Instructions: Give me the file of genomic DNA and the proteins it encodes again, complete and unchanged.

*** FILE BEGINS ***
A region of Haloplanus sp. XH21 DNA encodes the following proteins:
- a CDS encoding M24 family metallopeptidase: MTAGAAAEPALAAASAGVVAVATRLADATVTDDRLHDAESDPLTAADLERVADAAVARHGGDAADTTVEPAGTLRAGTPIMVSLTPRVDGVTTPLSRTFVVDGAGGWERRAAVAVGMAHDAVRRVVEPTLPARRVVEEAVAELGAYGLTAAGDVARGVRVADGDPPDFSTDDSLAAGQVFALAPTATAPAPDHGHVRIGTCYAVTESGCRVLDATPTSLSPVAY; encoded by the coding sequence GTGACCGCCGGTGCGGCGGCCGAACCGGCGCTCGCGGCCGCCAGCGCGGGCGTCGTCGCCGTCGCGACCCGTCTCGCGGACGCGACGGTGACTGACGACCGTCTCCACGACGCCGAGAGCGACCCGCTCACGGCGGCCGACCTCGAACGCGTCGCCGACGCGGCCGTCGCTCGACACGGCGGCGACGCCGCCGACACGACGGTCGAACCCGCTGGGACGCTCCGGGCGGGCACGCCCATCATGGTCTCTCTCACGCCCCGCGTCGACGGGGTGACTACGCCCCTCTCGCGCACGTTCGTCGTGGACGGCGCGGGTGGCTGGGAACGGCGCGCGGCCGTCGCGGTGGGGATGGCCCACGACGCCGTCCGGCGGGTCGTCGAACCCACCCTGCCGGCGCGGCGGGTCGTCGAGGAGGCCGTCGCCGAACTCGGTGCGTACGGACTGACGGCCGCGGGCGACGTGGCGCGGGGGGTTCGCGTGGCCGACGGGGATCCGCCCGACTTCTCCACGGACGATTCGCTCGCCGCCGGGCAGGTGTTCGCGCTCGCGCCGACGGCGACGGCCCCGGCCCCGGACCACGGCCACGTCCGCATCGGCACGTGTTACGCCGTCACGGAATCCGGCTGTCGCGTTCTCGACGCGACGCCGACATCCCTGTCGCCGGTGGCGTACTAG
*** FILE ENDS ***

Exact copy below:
A region of Haloplanus sp. XH21 DNA encodes the following proteins:
- a CDS encoding M24 family metallopeptidase: MTAGAAAEPALAAASAGVVAVATRLADATVTDDRLHDAESDPLTAADLERVADAAVARHGGDAADTTVEPAGTLRAGTPIMVSLTPRVDGVTTPLSRTFVVDGAGGWERRAAVAVGMAHDAVRRVVEPTLPARRVVEEAVAELGAYGLTAAGDVARGVRVADGDPPDFSTDDSLAAGQVFALAPTATAPAPDHGHVRIGTCYAVTESGCRVLDATPTSLSPVAY; encoded by the coding sequence GTGACCGCCGGTGCGGCGGCCGAACCGGCGCTCGCGGCCGCCAGCGCGGGCGTCGTCGCCGTCGCGACCCGTCTCGCGGACGCGACGGTGACTGACGACCGTCTCCACGACGCCGAGAGCGACCCGCTCACGGCGGCCGACCTCGAACGCGTCGCCGACGCGGCCGTCGCTCGACACGGCGGCGACGCCGCCGACACGACGGTCGAACCCGCTGGGACGCTCCGGGCGGGCACGCCCATCATGGTCTCTCTCACGCCCCGCGTCGACGGGGTGACTACGCCCCTCTCGCGCACGTTCGTCGTGGACGGCGCGGGTGGCTGGGAACGGCGCGCGGCCGTCGCGGTGGGGATGGCCCACGACGCCGTCCGGCGGGTCGTCGAACCCACCCTGCCGGCGCGGCGGGTCGTCGAGGAGGCCGTCGCCGAACTCGGTGCGTACGGACTGACGGCCGCGGGCGACGTGGCGCGGGGGGTTCGCGTGGCCGACGGGGATCCGCCCGACTTCTCCACGGACGATTCGCTCGCCGCCGGGCAGGTGTTCGCGCTCGCGCCGACGGCGACGGCCCCGGCCCCGGACCACGGCCACGTCCGCATCGGCACGTGTTACGCCGTCACGGAATCCGGCTGTCGCGTTCTCGACGCGACGCCGACATCCCTGTCGCCGGTGGCGTACTAG